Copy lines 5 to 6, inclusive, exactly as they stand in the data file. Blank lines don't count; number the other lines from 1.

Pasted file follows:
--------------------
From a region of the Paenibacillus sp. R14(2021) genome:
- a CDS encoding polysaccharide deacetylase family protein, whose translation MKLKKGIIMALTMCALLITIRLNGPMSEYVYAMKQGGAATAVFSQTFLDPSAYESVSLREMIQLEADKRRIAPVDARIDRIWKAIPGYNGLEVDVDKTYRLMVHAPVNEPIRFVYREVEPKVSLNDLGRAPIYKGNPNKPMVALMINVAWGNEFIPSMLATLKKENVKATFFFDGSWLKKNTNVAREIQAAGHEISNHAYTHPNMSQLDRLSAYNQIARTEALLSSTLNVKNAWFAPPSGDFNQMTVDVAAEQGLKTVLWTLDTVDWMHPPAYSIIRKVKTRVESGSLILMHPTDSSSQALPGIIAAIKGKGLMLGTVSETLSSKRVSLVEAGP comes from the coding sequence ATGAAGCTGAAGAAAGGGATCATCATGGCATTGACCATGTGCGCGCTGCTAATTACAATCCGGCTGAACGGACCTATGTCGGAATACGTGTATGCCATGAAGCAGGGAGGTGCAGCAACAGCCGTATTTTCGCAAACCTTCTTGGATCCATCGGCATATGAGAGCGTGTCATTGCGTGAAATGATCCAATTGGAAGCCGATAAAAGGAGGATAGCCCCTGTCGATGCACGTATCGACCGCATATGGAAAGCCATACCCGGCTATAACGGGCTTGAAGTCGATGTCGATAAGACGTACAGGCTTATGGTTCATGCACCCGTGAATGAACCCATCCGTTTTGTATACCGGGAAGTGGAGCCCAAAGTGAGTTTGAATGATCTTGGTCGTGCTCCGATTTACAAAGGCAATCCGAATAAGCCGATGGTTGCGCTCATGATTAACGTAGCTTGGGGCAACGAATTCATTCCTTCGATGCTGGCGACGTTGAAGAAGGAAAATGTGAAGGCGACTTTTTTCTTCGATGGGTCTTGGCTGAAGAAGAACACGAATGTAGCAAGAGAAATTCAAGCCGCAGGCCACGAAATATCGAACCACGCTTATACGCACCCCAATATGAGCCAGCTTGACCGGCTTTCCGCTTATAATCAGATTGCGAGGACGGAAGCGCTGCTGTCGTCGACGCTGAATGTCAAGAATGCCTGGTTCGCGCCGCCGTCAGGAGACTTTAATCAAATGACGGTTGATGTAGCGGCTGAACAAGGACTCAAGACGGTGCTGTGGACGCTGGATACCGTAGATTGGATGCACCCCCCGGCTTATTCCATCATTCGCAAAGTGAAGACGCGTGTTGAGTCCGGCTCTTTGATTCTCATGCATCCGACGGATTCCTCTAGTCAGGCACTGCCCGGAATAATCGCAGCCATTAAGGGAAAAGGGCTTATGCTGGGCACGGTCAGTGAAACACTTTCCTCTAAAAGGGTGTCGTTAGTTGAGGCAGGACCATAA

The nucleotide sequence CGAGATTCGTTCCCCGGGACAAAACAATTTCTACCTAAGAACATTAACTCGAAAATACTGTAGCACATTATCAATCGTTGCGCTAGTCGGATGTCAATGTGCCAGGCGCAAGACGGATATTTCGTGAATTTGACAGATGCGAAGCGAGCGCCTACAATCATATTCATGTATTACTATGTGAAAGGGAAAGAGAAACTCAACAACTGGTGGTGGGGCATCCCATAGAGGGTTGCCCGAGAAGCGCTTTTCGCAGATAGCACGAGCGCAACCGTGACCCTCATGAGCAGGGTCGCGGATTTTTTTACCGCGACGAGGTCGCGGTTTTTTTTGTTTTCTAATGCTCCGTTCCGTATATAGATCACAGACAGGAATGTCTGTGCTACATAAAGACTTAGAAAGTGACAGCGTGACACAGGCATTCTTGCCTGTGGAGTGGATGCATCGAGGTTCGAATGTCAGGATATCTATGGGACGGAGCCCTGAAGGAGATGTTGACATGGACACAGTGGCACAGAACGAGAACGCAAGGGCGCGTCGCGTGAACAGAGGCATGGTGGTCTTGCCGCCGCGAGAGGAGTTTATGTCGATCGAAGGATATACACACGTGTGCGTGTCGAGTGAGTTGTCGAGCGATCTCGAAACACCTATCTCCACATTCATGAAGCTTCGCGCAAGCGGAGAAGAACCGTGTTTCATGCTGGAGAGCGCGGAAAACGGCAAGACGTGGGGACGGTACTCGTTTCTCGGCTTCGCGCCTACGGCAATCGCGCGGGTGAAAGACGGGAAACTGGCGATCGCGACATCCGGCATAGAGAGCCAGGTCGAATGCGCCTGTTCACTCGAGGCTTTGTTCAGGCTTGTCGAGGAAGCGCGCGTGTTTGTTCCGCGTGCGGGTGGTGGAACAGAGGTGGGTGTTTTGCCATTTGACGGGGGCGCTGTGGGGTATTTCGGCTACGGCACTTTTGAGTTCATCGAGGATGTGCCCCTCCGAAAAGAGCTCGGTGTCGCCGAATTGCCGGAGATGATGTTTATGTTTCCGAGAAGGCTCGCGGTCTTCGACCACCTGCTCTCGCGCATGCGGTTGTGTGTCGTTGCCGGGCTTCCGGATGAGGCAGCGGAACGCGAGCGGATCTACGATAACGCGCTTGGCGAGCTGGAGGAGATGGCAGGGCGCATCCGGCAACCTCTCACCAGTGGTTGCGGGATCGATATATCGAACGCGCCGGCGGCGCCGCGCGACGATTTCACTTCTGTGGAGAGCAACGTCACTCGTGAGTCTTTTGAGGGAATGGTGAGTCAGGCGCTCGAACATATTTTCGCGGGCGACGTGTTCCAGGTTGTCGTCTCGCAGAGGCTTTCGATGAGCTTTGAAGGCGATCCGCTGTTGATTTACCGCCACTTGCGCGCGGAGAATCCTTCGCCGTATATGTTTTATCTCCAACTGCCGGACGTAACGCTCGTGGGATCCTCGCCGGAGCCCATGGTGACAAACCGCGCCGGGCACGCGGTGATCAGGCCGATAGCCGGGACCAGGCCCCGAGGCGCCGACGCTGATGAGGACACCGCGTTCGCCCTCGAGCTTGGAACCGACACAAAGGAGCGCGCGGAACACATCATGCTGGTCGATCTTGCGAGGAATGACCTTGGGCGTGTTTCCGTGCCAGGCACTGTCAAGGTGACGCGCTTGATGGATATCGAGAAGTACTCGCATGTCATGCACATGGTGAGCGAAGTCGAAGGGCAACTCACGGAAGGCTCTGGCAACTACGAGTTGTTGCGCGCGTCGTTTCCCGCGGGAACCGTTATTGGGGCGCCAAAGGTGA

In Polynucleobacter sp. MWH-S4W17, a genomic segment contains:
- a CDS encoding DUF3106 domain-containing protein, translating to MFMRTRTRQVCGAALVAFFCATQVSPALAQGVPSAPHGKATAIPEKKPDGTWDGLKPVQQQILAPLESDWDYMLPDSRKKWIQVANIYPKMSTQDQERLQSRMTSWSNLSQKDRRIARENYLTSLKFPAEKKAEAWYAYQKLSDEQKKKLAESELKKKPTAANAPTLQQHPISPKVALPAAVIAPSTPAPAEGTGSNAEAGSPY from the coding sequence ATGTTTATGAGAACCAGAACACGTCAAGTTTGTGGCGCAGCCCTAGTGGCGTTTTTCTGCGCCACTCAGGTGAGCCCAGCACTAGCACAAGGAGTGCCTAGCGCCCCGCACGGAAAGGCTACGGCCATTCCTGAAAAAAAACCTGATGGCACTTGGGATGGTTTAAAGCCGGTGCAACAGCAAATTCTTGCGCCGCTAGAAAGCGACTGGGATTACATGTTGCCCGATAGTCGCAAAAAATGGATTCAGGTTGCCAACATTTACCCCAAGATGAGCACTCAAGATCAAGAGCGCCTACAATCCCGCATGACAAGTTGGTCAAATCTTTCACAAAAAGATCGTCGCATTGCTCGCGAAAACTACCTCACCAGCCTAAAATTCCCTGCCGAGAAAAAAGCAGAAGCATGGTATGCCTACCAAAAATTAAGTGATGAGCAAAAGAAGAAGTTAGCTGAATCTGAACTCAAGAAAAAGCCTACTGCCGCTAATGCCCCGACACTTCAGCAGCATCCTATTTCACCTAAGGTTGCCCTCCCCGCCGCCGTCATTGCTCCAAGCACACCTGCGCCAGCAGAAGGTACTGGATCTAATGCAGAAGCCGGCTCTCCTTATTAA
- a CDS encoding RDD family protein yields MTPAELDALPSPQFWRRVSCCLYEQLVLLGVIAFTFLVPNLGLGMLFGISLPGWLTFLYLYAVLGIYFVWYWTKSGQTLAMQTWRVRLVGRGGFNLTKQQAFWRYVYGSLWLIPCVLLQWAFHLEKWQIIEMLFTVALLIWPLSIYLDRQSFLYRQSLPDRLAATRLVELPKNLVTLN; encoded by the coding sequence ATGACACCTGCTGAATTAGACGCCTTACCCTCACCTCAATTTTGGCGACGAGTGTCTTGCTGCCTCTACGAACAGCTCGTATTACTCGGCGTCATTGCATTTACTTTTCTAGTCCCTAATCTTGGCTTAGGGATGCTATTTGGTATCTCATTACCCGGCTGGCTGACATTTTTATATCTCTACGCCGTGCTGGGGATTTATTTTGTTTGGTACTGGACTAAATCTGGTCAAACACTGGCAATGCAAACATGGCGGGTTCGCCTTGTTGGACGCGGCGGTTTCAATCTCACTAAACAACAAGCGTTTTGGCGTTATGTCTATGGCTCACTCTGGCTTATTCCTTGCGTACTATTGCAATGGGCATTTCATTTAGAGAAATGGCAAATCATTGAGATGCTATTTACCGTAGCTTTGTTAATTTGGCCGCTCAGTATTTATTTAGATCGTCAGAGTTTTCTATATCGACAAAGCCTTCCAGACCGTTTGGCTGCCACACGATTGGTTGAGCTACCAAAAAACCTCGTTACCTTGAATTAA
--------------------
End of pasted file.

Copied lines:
- a CDS encoding DUF3106 domain-containing protein, translating to MFMRTRTRQVCGAALVAFFCATQVSPALAQGVPSAPHGKATAIPEKKPDGTWDGLKPVQQQILAPLESDWDYMLPDSRKKWIQVANIYPKMSTQDQERLQSRMTSWSNLSQKDRRIARENYLTSLKFPAEKKAEAWYAYQKLSDEQKKKLAESELKKKPTAANAPTLQQHPISPKVALPAAVIAPSTPAPAEGTGSNAEAGSPY from the coding sequence ATGTTTATGAGAACCAGAACACGTCAAGTTTGTGGCGCAGCCCTAGTGGCGTTTTTCTGCGCCACTCAGGTGAGCCCAGCACTAGCACAAGGAGTGCCTAGCGCCCCGCACGGAAAGGCTACGGCCATTCCTGAAAAAAAACCTGATGGCACTTGGGATGGTTTAAAGCCGGTGCAACAGCAAATTCTTGCGCCGCTAGAAAGCGACTGGGATTACATGTTGCCCGATAGTCGCAAAAAATGGATTCAGGTTGCCAACATTTACCCCAAGATGAGCACTCAAGATCAAGAGCGCCTACAATCCCGCATGACAAGTTGGTCAAATCTTTCACAAAAAGATCGTCGCATTGCTCGCGAAAACTACCTCACCAGCCTAAAATTCCCTGCCGAGAAAAAAGCAGAAGCATGGTATGCCTACCAAAAATTAAGTGATGAGCAAAAGAAGAAGTTAGCTGAATCTGAACTCAAGAAAAAGCCTACTGCCGCTAATGCCCCGACACTTCAGCAGCATCCTATTTCACCTAAGGTTGCCCTCCCCGCCGCCGTCATTGCTCCAAGCACACCTGCGCCAGCAGAAGGTACTGGATCTAATGCAGAAGCCGGCTCTCCTTATTAA
- a CDS encoding RDD family protein yields MTPAELDALPSPQFWRRVSCCLYEQLVLLGVIAFTFLVPNLGLGMLFGISLPGWLTFLYLYAVLGIYFVWYWTKSGQTLAMQTWRVRLVGRGGFNLTKQQAFWRYVYGSLWLIPCVLLQWAFHLEKWQIIEMLFTVALLIWPLSIYLDRQSFLYRQSLPDRLAATRLVELPKNLVTLN; encoded by the coding sequence ATGACACCTGCTGAATTAGACGCCTTACCCTCACCTCAATTTTGGCGACGAGTGTCTTGCTGCCTCTACGAACAGCTCGTATTACTCGGCGTCATTGCATTTACTTTTCTAGTCCCTAATCTTGGCTTAGGGATGCTATTTGGTATCTCATTACCCGGCTGGCTGACATTTTTATATCTCTACGCCGTGCTGGGGATTTATTTTGTTTGGTACTGGACTAAATCTGGTCAAACACTGGCAATGCAAACATGGCGGGTTCGCCTTGTTGGACGCGGCGGTTTCAATCTCACTAAACAACAAGCGTTTTGGCGTTATGTCTATGGCTCACTCTGGCTTATTCCTTGCGTACTATTGCAATGGGCATTTCATTTAGAGAAATGGCAAATCATTGAGATGCTATTTACCGTAGCTTTGTTAATTTGGCCGCTCAGTATTTATTTAGATCGTCAGAGTTTTCTATATCGACAAAGCCTTCCAGACCGTTTGGCTGCCACACGATTGGTTGAGCTACCAAAAAACCTCGTTACCTTGAATTAA